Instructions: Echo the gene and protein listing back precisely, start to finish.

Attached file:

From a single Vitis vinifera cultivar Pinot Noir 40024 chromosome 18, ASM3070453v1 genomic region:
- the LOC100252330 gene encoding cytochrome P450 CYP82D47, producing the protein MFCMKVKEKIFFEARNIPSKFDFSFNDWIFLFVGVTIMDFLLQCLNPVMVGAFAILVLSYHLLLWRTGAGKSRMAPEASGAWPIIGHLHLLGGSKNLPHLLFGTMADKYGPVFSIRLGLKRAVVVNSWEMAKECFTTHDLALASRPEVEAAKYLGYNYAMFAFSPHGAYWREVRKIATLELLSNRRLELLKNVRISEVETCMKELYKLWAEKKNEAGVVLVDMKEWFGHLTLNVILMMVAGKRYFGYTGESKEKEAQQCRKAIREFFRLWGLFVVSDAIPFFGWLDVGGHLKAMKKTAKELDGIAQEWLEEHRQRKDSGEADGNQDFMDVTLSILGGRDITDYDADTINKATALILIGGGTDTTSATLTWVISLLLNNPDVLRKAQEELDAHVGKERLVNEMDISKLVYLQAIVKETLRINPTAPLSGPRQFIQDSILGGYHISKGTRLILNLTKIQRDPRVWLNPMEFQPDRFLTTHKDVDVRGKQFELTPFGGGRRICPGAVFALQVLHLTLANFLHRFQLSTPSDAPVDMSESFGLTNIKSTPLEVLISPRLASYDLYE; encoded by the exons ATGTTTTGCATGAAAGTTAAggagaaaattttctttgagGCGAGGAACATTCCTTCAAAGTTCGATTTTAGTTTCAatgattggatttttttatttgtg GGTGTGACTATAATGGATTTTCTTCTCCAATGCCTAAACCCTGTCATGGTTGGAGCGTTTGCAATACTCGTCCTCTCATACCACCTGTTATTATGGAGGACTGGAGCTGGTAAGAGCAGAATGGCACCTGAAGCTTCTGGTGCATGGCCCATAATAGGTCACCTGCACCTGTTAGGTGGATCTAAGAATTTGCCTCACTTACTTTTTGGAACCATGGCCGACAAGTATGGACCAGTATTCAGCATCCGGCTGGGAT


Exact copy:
From a single Vitis vinifera cultivar Pinot Noir 40024 chromosome 18, ASM3070453v1 genomic region:
- the LOC100252330 gene encoding cytochrome P450 CYP82D47, producing the protein MFCMKVKEKIFFEARNIPSKFDFSFNDWIFLFVGVTIMDFLLQCLNPVMVGAFAILVLSYHLLLWRTGAGKSRMAPEASGAWPIIGHLHLLGGSKNLPHLLFGTMADKYGPVFSIRLGLKRAVVVNSWEMAKECFTTHDLALASRPEVEAAKYLGYNYAMFAFSPHGAYWREVRKIATLELLSNRRLELLKNVRISEVETCMKELYKLWAEKKNEAGVVLVDMKEWFGHLTLNVILMMVAGKRYFGYTGESKEKEAQQCRKAIREFFRLWGLFVVSDAIPFFGWLDVGGHLKAMKKTAKELDGIAQEWLEEHRQRKDSGEADGNQDFMDVTLSILGGRDITDYDADTINKATALILIGGGTDTTSATLTWVISLLLNNPDVLRKAQEELDAHVGKERLVNEMDISKLVYLQAIVKETLRINPTAPLSGPRQFIQDSILGGYHISKGTRLILNLTKIQRDPRVWLNPMEFQPDRFLTTHKDVDVRGKQFELTPFGGGRRICPGAVFALQVLHLTLANFLHRFQLSTPSDAPVDMSESFGLTNIKSTPLEVLISPRLASYDLYE; encoded by the exons ATGTTTTGCATGAAAGTTAAggagaaaattttctttgagGCGAGGAACATTCCTTCAAAGTTCGATTTTAGTTTCAatgattggatttttttatttgtg GGTGTGACTATAATGGATTTTCTTCTCCAATGCCTAAACCCTGTCATGGTTGGAGCGTTTGCAATACTCGTCCTCTCATACCACCTGTTATTATGGAGGACTGGAGCTGGTAAGAGCAGAATGGCACCTGAAGCTTCTGGTGCATGGCCCATAATAGGTCACCTGCACCTGTTAGGTGGATCTAAGAATTTGCCTCACTTACTTTTTGGAACCATGGCCGACAAGTATGGACCAGTATTCAGCATCCGGCTGGGAT